Axone, the film is being critically received and widely acclaimed for depicting the racial discriminations faced by the people from the Northeast in Indian metros, an aspect that has assumed a special significance due to a spike of racist attacks and discrimination against people form the region in different cities of India as the panic around COVID19 grows. Nicholas Kharkongor, the director of the movie, made this connection too in an interview to Outlook calling the movie has come in the right time, as “the idea was to be able to tell the story of Northeast people’s experience of living in a big city.”
The fact that the film has “brought the discourse on racism in India, existing in an atmosphere of denial, to the ‘mainstream’ of popular culture and that it has made some space for the artists of the region to tell their ‘own stories’ is a significant development. But this perceived ‘authenticity’ of the film also makes its role doubly crucial because its narrative will be taken as one ‘sanctioned’ and enriched with the insiders lived experiences. Therefore, this discussion is not on the cinematography, performances and other technical aspects of the movie. Instead I try to show how despite being seen as a pioneering movie creating awareness on the issue of racial discrimination of Northeastern migrants in Indian cities, the film with its contradictory stances and problematic positions might have just weakened the fight against racism.
Named after the most famous Naga fermented food product ‘Axone’ (Akhuni) that has come to be an identity anchor of the ‘Northeastern community’ (a community in exile, separated by many things, united by a sense of ‘otherness’), the movie had two things immediately set. An aroma which is considered ‘alien’ and unwelcome and a face that is a ‘misfit’. Axone disappointed because it failed to bring out and even took fallacious positions on the two themes central to the nature of racial discriminations faced by the people from Northeast India in Indian metros: the politics around food and the politics around face type.
Killed in real, sermonised in reel : the sad case of ‘Bendang Longkumer’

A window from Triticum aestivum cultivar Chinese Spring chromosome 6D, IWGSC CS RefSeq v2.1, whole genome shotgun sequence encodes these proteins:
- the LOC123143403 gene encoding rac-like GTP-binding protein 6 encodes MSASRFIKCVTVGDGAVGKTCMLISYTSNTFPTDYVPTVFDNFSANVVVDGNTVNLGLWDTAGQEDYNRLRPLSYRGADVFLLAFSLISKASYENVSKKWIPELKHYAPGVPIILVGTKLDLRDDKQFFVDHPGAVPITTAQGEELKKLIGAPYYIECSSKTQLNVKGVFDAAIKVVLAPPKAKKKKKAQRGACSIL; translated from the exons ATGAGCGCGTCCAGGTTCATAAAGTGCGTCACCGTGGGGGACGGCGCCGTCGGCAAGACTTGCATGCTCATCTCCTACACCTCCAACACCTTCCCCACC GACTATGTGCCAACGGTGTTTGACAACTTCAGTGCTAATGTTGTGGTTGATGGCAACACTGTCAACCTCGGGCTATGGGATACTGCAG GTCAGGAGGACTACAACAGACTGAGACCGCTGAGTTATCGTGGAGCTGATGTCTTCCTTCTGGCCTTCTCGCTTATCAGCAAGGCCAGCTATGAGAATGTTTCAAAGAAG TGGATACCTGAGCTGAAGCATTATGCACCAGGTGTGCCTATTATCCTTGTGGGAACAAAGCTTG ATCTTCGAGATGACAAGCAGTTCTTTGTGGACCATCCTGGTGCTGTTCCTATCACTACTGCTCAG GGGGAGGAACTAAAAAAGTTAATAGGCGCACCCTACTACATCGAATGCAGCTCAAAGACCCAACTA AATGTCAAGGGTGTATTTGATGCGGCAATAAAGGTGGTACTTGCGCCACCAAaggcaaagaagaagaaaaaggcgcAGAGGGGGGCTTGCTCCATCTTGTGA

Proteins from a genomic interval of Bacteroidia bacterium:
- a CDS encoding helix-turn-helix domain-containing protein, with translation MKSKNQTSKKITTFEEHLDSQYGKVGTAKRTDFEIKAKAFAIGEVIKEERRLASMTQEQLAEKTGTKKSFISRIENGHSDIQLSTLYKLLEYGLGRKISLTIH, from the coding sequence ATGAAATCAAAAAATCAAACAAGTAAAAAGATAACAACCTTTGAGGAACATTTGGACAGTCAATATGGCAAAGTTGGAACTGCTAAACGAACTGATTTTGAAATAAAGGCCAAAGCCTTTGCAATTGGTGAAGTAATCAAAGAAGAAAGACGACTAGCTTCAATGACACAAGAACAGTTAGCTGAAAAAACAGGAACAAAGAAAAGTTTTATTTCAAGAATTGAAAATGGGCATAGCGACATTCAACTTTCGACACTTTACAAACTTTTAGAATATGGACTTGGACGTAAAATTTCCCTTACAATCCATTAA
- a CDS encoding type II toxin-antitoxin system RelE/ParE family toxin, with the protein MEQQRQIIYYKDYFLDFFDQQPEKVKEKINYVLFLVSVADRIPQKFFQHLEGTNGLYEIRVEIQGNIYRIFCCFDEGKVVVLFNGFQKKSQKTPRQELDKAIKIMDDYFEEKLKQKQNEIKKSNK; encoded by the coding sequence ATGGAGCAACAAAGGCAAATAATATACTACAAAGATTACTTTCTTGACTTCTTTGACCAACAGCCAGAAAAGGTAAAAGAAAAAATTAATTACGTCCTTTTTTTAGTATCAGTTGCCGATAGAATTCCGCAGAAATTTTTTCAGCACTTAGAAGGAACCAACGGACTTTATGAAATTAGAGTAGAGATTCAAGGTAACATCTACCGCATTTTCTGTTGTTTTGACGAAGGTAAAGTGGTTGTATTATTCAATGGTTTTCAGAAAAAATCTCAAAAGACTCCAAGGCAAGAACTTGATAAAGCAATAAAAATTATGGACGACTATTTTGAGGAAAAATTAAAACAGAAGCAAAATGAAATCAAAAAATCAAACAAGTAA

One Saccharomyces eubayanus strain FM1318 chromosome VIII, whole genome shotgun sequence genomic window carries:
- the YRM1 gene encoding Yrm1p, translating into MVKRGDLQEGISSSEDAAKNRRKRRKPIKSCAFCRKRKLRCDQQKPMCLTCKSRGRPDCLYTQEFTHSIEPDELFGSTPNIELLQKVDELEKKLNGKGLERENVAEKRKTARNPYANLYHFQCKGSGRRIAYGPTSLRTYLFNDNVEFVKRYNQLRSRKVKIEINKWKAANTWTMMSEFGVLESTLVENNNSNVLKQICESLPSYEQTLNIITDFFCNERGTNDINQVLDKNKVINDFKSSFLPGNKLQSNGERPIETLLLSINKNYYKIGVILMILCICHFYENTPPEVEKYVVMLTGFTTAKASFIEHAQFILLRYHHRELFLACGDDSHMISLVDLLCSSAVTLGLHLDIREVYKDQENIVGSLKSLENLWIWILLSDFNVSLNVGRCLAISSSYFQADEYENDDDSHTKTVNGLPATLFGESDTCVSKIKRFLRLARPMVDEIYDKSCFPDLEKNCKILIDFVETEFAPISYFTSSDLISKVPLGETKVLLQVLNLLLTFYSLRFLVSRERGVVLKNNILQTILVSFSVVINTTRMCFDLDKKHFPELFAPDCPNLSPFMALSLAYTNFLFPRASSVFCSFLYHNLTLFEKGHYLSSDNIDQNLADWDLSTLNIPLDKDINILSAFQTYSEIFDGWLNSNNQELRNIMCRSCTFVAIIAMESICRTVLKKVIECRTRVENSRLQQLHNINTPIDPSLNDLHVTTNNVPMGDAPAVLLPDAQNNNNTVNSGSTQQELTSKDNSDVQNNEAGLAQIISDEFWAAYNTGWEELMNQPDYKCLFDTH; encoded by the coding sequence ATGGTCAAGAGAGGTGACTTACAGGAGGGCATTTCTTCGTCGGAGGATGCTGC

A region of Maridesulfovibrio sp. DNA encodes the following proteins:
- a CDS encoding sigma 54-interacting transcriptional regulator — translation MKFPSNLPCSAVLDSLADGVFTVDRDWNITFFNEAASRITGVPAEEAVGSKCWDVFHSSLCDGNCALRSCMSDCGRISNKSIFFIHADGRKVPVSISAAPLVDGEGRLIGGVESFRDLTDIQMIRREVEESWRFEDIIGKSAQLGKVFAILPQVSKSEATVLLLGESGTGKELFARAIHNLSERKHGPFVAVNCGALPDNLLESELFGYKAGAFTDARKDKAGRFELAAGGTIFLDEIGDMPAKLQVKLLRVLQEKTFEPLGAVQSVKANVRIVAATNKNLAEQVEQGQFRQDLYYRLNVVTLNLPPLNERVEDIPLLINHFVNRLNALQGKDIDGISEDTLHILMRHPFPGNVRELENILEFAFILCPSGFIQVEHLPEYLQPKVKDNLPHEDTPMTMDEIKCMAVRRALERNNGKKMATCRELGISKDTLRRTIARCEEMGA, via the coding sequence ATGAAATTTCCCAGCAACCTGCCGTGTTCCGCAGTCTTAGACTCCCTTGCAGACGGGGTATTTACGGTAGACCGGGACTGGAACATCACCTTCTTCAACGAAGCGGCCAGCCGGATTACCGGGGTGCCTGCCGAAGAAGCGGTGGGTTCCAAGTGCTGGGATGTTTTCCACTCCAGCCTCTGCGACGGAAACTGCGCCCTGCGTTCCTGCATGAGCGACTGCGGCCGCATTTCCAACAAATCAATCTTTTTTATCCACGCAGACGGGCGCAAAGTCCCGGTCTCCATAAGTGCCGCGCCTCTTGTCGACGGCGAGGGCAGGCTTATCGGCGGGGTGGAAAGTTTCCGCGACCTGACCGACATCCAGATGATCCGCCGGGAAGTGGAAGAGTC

For me a most tragic character in the narrative is that of Bendang Longkumer, the Ao Naga protagonist. His character is a thinly veiled reference to the real life figure of Nido Taniam, the youth from Arunachal Pradesh who was murdered by a racist mob in a South Delhi market in 2014 just because they didn’t approve his hairdo. The consequent outrage was a rallying point for the Northeastern migrants in various Indian metros to ask for justice and a place for dignified existence.
Unlike Taniam, however, Bendang in the movie gets to live after being trashed by a racist mob, only to be chided later by Chanbi, his girlfriend in the movie, for ‘not even trying to mingle with anyone outside the region’. In the final scene of the movie, Bendang manages to successfully strum a Hindi song in a party, a song which he is seen practising many times before and failing. Who would not like to share this vision of a ‘happy ending’, where people are not ‘parochial’ and believe in co-existence? Perhaps it is the director’s way of wishing what could have been? That this vision is divorced from reality is not the problem, the problem is the audacious reference to Taniam and putting the ‘guilt’ in a way on ‘people like him’ for not mingling enough, for not trying enough to fit it. A classic case of victim blaming, made more insidious, because it is perpetuated from within. Bendang decides to stay back in Delhi despite the trauma of being beaten up, fighting a depression (singing ‘my soul is well’) just for Chanbi. And Chanbi finally tells him, “All these years you haven’t made a single friend from here ! How sad is that, dude!”
Sad indeed that this lack of empathy and understanding is passed off as a most critical insight by the director.
“Get me a girlfriend from Northeast!” (Although I will introduce her as my tenant in front of my ‘Delhi girl’)
A character liked by many in the movie is that of Shiv, the landlord’s son. A fun guy, an ally in fact, who is often seen helping the Northeastern bunch, rescuing them out of tight situations. But he has condition, a near fetish: he wants a Northeastern girlfriend. Now the fact is that having a girlfriend from the region is seen as a status of uber ‘coolness’ by many youngsters of these metros, especially those who are a bit charmed by things ‘Western’.
Shiv can be an apt representation of this. The instances of him being very uncomfortable when his other ‘babe’ (a ‘local’ girl) finds him with one or the other Northeastern girl, shows the dilemma of youngsters like Shiv. However, claiming to be a movie talking about discrimination, this is where the movie was expected to act more responsibly. After all, fetishisation of the women from the Northeast based on the many presumptions has been a fundamental source of harassment of them in these cities.